For many investors, the appeal of investment trusts lies in the ability to pick them up at a discount to the value of the underlying assets. In theory an investor can buy £1 worth of shares for 90p and wait until the market recognises the anomaly, with the lucky buyer benefiting from a rise in the assets and a narrowing of the discount.
Start at the bottom
This phenomenon has been seen clearly across a number of sectors in recent years. For example, at the bottom of the market following the financial crisis (in March 2009), the average discount in the Smaller Companies sector moved out as far as 16%, with the average across the investment trust sector at 8.7%.
Those able to spot the opportunity saw significant gains. In the Smaller Companies sector (which was hit particularly hard during the crisis), most trusts saw a significant rise in assets from depressed levels in 2009, but the narrowing of the discount provided a second boost for investors. For example, the net asset value of the Henderson Smaller Companies (HSL) investment trust rose 169.9% over the five years to 24 August, but its share price rose 201.4%. The net asset value of the Chelverton Growth (CGW) trust rose an impressive 99.9% over the same period, but its share price rose 134.8%.
These types of gains can seem seductive and, as such, it is tempting to be on the look-out for apparent opportunities. The problem is that the greatest opportunities tend to come when it is extremely uncomfortable to invest.
The biggest influence on the level of discounts and premiums is markets and – until recently – markets were at all time highs and therefore opportunities were limited. As we write (Sept 2015), the average discount across the investment trust sector is 5.5%, but some sectors would still seem to offer value.
There are flaws in simply buying those companies on the highest discounts to net asset value, particularly in this environment. Firstly, discounts tend to be relatively stable from cycle to cycle. While the UK Smaller Companies sector might still look attractive at 10.4%, when investors realise that it was 12% at the height of the last bull market in 2007 (stats from February 2007), it doesn’t look so appealing.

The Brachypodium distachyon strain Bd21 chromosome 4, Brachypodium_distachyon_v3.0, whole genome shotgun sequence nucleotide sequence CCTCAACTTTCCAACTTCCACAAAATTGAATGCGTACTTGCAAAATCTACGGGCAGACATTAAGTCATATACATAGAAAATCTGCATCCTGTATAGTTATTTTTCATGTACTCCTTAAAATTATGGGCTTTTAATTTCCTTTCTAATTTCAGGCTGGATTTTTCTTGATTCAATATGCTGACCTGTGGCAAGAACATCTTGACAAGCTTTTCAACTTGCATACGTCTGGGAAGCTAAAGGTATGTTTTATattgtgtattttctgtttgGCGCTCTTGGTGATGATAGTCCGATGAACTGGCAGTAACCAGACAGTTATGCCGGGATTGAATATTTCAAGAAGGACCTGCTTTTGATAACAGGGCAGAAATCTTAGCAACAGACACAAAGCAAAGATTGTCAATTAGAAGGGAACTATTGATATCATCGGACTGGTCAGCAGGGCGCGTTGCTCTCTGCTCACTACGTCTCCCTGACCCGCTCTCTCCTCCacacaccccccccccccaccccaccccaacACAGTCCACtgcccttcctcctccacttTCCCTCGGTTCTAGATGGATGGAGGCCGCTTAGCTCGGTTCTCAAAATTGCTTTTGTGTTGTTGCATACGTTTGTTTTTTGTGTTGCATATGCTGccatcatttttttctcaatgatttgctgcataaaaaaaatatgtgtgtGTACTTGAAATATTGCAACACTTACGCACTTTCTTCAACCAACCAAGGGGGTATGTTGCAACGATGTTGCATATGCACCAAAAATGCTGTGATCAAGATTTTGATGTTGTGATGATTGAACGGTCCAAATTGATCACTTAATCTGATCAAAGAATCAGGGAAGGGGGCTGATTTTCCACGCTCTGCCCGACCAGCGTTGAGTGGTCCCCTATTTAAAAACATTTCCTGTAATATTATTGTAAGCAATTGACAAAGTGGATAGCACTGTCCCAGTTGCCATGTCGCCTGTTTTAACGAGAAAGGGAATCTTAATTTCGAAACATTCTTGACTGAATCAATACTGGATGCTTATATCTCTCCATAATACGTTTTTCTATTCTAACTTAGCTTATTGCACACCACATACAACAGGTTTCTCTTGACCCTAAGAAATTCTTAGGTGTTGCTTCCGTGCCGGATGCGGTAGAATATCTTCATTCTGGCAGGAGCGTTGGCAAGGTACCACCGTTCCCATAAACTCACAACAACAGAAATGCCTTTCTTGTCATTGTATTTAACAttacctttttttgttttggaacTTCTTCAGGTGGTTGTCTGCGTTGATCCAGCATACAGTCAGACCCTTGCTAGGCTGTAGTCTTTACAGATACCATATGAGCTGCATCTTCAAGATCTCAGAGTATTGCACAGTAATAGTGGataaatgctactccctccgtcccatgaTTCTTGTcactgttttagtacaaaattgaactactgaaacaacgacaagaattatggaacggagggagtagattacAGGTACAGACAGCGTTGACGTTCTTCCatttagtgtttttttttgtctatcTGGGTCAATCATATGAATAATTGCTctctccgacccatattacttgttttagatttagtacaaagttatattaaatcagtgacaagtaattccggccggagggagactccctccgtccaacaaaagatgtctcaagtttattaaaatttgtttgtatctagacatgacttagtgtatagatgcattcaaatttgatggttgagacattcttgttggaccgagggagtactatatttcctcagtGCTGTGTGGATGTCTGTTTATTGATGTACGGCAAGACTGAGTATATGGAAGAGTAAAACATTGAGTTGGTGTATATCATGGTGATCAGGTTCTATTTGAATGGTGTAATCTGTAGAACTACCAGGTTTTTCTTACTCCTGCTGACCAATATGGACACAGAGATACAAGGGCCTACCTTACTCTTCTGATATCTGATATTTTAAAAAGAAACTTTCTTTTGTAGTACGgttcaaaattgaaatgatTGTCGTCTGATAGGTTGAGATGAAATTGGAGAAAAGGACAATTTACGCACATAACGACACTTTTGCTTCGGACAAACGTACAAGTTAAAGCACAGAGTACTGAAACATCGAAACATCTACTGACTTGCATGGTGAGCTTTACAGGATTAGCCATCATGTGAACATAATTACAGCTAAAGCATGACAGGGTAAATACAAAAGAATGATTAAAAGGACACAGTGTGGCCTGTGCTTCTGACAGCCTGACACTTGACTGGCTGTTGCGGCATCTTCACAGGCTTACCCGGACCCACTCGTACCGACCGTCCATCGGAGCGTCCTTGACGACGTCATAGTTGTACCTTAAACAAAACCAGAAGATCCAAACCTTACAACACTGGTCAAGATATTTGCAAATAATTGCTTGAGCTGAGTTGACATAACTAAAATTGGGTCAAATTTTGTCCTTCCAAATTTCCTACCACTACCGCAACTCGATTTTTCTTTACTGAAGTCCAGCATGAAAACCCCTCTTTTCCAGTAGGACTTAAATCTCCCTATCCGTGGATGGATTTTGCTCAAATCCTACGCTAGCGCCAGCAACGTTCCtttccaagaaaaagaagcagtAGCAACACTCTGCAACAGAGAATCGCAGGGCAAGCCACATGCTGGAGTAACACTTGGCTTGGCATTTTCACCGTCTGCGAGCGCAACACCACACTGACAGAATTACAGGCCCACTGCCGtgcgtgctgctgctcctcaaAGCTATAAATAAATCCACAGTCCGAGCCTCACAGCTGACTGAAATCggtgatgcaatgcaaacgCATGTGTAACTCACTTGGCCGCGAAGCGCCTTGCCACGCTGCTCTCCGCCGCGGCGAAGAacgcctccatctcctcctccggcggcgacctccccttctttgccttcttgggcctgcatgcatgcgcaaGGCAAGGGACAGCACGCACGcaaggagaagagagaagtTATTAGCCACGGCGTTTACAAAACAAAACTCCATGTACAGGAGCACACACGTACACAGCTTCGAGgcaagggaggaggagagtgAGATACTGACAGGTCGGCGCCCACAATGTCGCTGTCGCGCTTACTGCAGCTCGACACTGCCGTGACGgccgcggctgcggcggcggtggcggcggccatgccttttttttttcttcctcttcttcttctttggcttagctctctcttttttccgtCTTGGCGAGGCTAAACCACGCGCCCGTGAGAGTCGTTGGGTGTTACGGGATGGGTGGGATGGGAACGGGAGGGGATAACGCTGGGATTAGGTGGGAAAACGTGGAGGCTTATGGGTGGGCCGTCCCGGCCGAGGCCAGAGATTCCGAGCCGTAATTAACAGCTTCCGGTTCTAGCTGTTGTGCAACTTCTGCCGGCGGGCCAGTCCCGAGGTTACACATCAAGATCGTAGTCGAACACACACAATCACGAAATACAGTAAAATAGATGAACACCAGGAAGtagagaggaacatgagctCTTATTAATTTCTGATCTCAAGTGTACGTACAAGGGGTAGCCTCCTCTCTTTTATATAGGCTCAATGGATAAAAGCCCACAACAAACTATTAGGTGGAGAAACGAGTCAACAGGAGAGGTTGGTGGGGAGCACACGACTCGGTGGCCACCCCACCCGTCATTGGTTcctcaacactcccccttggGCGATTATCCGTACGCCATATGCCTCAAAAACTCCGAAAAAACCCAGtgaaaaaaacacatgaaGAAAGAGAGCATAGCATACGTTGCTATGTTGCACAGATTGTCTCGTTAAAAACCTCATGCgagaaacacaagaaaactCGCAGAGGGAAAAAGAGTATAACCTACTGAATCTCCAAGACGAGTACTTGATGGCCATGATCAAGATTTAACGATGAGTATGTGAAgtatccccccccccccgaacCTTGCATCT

Discounts reflect sentiment towards a sector and that sentiment may be poor for a reason. To avoid some of the problems inherent at looking at the absolute level of discounts, it can be worth looking at the ‘z-score’ for individual trusts. This is a means of comparing a trust’s current discount or premium to its historic level. This measure can help investors compare across sectors. z-score are available on the AJ Bell Youinvest website. In general, a trust trading at a z-score of -2 or lower would be considered ‘cheap’, while one trading at 2 or higher would be considered ‘expensive’.
Are there other reasons why a trust’s discount might change? And could this provide opportunities? There will always be idiosyncratic reasons for shifts in individual trusts. For example, the Majedie Investments (MAJE) trust saw a significant narrowing of its discount in late 2013 after it announced a change in its management structure. Murray International (MYI) has seen its shares move from a premium to discount as manager Bruce Stout has seen his investment style move out of favour.
Another reason for structural – as opposed to cyclical – shifts in the discount might be changes in discount policy. For example, a trust board might commit to maintaining a certain discount level by instituting a buyback programme or having continuation votes. Trusts with poor liquidity will tend to trade further from their net asset value (either above or below, depending on their popularity) and so any measures to improve liquidity may see a shift in their discount or premium.